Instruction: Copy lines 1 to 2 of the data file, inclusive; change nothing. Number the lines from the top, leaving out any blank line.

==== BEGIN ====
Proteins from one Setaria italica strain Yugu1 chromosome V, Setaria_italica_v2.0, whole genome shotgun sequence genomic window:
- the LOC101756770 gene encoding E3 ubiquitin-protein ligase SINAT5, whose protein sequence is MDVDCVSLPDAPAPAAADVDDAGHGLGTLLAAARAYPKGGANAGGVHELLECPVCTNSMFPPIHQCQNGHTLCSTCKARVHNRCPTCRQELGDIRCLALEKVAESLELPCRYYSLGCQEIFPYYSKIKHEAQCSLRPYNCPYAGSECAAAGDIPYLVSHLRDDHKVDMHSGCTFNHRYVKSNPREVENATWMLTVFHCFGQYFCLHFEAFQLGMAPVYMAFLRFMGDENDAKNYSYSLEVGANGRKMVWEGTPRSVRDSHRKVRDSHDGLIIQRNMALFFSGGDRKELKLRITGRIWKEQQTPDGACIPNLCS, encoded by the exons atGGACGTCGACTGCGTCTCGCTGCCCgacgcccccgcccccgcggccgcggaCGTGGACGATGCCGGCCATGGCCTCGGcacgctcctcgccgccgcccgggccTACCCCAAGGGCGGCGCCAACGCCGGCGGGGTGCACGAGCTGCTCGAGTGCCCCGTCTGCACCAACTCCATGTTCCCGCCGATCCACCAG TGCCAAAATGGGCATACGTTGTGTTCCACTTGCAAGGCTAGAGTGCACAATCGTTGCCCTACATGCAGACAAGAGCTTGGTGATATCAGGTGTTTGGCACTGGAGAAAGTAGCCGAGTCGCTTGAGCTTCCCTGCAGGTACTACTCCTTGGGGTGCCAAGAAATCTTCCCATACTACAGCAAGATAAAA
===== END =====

Proteins from one Setaria italica strain Yugu1 chromosome V, Setaria_italica_v2.0, whole genome shotgun sequence genomic window:
- the LOC101756770 gene encoding E3 ubiquitin-protein ligase SINAT5, whose protein sequence is MDVDCVSLPDAPAPAAADVDDAGHGLGTLLAAARAYPKGGANAGGVHELLECPVCTNSMFPPIHQCQNGHTLCSTCKARVHNRCPTCRQELGDIRCLALEKVAESLELPCRYYSLGCQEIFPYYSKIKHEAQCSLRPYNCPYAGSECAAAGDIPYLVSHLRDDHKVDMHSGCTFNHRYVKSNPREVENATWMLTVFHCFGQYFCLHFEAFQLGMAPVYMAFLRFMGDENDAKNYSYSLEVGANGRKMVWEGTPRSVRDSHRKVRDSHDGLIIQRNMALFFSGGDRKELKLRITGRIWKEQQTPDGACIPNLCS, encoded by the exons atGGACGTCGACTGCGTCTCGCTGCCCgacgcccccgcccccgcggccgcggaCGTGGACGATGCCGGCCATGGCCTCGGcacgctcctcgccgccgcccgggccTACCCCAAGGGCGGCGCCAACGCCGGCGGGGTGCACGAGCTGCTCGAGTGCCCCGTCTGCACCAACTCCATGTTCCCGCCGATCCACCAG TGCCAAAATGGGCATACGTTGTGTTCCACTTGCAAGGCTAGAGTGCACAATCGTTGCCCTACATGCAGACAAGAGCTTGGTGATATCAGGTGTTTGGCACTGGAGAAAGTAGCCGAGTCGCTTGAGCTTCCCTGCAGGTACTACTCCTTGGGGTGCCAAGAAATCTTCCCATACTACAGCAAGATAAAA